Disclaimer: Susana Garcia-Robles, Venture Partner, Capria Ventures, wrote and contributed this article to TechCabal.
More than a decade ago, a small SaaS company running from a tiny house-turned-office in the suburbs of the Southern Indian city of Chennai had the ambition to go global.
Two VCs from Accel Partners traveled to the city to meet the founder and
understand his vision. Within the first few hours of conversation, they knew they would invest in the no-name company creating software to improve customer experience.
That company was Freshworks. Accel Partners’ Shekhar Kirani and Sameer Gandhi wrote Freshworks founder Girish Mathrubootham his first check of US$1 million in 2011.
Accel eventually participated in or led every subsequent round. And Shekhar became a board member of the company who advised and supported Girish as he grew and transformed Freshworks into a global giant.
The takeaway from the story?
For fast-growing, early-stage startups, money matters. But whom you raise money from is equally as important. Because your investor, who may become your board member, can either be an asset or a burden.
The comrade in arms
For entrepreneurs, building a company is a journey that is sometimes lonely and often stressful. Full of highs and lows, it is precarious as well.
Twenty percent of startups fail in the first year, while half of them succumb by the end of the fifth year. Overall, about 90% of all startups fail.
Startup failure could be attributed to a lack of funding, missing product market fit, founding team conflict, or problems across operations, technology, and marketing. In some cases, startups fail because their founders lack experience and expertise and struggle with oversight.
As a founder, having the right people to support and guide you and play devil’s advocate when needed is critical if you want to survive and thrive.
It would be best if you had a board of directors.
Functions and objectives of a board of directions
A board is a governing body that startups formally set up when they raise their first external funding. This governing body is liable to protect the interests of the shareholders.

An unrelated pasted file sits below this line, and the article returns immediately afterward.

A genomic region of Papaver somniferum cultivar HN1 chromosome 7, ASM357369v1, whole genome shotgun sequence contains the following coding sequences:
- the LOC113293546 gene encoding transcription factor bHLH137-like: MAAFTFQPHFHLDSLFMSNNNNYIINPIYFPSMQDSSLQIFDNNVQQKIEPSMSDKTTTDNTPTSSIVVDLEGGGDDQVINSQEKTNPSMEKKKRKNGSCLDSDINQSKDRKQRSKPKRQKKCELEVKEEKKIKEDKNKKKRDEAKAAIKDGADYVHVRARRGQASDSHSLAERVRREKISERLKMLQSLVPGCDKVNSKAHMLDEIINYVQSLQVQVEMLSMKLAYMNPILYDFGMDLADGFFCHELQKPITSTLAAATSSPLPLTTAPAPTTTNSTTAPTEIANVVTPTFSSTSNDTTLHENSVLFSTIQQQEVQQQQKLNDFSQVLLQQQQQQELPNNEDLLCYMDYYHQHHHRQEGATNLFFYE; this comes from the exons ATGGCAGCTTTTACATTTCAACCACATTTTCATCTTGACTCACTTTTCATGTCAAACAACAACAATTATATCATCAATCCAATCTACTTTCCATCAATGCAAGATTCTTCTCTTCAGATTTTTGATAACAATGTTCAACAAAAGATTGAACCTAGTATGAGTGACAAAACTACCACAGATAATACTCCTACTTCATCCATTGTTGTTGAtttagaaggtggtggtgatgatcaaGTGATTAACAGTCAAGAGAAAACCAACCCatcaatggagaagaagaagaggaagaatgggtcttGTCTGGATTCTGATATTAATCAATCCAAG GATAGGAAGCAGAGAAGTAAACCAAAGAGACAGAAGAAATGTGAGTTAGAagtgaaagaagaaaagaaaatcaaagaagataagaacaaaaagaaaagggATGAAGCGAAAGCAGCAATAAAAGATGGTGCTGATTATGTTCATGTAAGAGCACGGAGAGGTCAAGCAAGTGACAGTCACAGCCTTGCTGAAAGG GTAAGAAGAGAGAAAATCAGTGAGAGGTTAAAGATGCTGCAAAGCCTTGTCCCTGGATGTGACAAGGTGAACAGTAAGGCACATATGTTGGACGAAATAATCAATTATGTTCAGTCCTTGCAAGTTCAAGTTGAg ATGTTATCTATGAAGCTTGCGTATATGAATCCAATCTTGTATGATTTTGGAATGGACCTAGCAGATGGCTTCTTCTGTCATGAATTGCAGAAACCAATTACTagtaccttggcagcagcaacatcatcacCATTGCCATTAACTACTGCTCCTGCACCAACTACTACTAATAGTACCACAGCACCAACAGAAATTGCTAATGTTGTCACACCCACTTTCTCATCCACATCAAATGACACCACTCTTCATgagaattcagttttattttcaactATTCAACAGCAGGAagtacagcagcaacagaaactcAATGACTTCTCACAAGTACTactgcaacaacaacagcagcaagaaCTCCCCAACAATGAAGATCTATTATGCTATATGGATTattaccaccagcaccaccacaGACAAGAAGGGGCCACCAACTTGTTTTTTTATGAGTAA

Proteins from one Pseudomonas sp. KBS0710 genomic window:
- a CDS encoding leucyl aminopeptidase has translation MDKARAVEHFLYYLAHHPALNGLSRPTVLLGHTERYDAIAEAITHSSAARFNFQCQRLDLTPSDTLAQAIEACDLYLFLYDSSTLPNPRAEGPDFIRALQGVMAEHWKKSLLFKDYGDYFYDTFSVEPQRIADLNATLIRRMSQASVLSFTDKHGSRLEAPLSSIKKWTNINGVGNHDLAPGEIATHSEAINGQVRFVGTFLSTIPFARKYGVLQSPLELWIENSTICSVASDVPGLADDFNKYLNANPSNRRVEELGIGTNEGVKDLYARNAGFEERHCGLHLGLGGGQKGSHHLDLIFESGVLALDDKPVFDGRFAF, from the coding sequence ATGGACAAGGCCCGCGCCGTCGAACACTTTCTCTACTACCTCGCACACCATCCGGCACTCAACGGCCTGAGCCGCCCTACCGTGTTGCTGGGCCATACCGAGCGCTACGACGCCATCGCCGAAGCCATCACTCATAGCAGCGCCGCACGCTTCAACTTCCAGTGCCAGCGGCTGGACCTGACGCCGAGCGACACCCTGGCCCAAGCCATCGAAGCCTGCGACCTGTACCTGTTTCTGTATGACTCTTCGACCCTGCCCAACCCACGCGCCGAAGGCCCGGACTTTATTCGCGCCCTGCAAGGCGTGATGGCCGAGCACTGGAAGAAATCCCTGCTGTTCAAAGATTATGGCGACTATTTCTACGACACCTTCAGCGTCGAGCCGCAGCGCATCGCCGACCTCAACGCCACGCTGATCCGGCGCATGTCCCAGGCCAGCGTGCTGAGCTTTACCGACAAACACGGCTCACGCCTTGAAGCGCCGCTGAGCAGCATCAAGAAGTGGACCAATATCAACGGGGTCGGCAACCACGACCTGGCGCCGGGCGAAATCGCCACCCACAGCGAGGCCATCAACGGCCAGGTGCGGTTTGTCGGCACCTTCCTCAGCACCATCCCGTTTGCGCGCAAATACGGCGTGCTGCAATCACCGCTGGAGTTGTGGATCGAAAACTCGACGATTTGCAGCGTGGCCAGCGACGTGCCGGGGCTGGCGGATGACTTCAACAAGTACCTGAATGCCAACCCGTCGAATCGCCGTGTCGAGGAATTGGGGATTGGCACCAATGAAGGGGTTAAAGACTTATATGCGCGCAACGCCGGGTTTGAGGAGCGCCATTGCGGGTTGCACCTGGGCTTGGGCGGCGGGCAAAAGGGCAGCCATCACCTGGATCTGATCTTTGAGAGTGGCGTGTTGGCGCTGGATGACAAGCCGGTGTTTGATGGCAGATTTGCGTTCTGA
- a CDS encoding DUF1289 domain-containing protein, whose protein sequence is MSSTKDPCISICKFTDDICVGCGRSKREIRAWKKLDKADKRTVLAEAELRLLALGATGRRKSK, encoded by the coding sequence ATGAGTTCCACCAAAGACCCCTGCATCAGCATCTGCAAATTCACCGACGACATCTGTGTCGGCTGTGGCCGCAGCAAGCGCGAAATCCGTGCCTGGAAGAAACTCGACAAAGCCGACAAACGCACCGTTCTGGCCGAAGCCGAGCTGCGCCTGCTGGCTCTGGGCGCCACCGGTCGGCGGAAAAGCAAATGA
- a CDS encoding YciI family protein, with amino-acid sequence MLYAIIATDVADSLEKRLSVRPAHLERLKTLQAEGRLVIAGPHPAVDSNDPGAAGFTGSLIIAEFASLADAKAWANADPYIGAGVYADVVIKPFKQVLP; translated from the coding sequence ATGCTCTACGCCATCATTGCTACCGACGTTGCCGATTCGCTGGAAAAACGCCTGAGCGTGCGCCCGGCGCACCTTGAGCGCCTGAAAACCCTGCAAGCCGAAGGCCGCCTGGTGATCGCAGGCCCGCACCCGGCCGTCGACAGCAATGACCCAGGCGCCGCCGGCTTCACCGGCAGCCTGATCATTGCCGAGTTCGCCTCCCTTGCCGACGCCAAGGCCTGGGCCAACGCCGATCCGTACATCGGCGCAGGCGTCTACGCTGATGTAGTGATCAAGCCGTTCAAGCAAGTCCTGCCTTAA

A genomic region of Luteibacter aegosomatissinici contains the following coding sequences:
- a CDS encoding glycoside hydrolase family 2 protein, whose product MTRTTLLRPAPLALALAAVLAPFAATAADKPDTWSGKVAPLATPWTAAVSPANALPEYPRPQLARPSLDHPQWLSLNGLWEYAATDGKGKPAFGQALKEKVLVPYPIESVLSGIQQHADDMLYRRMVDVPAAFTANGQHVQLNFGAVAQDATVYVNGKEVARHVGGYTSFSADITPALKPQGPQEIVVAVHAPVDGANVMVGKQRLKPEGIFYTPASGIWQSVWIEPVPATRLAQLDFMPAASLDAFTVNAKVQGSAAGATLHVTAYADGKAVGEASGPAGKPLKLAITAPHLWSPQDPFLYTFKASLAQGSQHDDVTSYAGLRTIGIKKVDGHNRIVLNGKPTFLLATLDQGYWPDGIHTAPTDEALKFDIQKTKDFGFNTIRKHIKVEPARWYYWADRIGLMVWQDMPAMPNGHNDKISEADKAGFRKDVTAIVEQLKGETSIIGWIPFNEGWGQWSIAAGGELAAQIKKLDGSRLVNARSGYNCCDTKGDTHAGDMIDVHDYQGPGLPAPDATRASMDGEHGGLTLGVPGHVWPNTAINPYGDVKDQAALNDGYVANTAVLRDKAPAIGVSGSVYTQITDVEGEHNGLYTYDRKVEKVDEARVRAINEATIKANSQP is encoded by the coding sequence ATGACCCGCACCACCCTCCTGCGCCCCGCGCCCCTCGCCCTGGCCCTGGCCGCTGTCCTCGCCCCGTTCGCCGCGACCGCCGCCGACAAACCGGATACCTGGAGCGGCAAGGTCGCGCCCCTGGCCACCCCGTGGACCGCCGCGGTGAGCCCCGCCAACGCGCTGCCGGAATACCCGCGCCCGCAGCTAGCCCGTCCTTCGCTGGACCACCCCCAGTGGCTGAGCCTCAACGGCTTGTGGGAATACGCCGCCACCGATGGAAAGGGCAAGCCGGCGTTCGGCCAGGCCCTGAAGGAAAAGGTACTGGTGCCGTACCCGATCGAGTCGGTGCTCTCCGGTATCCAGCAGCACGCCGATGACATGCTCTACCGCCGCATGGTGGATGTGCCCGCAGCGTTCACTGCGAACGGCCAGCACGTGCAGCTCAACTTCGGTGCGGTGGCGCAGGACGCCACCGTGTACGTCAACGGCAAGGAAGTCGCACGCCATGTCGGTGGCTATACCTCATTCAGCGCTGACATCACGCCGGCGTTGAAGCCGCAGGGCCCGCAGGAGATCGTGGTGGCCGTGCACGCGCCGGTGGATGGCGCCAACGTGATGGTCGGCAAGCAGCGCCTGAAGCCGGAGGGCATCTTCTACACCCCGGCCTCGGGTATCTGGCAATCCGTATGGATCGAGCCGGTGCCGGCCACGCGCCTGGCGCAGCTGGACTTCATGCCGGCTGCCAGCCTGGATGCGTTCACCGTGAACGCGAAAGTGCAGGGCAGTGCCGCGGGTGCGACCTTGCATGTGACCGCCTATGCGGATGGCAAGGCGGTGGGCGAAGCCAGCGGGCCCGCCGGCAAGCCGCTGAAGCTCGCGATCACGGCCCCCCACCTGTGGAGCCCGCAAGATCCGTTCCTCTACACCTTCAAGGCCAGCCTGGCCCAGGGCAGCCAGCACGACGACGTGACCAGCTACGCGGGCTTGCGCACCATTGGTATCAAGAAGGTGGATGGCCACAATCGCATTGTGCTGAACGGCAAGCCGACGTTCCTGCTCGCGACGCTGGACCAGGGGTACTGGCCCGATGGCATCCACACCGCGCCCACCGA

A company’s board—which typically includes founders, investors, and independent board members—oversees and shapes the company’s strategic direction and makes critical decisions like fundraising, partnerships, acquisitions, hiring, and listing.
Gregg Adkin, Managing Director at Dell Tech Capital and 20-year VC veteran, encapsulated the value of the board into five main objectives:
- Charting out the company’s winning strategy
- Building the right team and the right culture
- Creating and maintaining the company’s image
- Ensuring finances are in order and making fundraising decisions
- Setting up a system for compliance.
The bottom line is that the board of directors is supposed to help a startup grow sustainably. However, the founders’ dynamics with the board will ultimately decide the startup’s future.
What happens when you have a good board but fail to utilize it?
You waste three valuable resources—experience, expertise, and money. The biggest reason that founders fail to tap their board is their typical dynamics with the board: They report the company’s progress, financials, and results and get consent for future actions.
Even if your board members align with your company’s vision, this one-way relationship can render your board useless. Your board meetings will turn into a cumbersome, stressful chore.
To get the most out of these meetings, inform the board of all financial details and developments in the most efficient way possible, even if it means apprising them before the meeting. This method will reserve ample time to discuss the critical issues and challenges with your board and use their know-how for decision-making.
Founders who focus on building the right board and leveraging the knowledge and network of the board members will withstand ups and downs. And that is what it takes to survive in the startup world.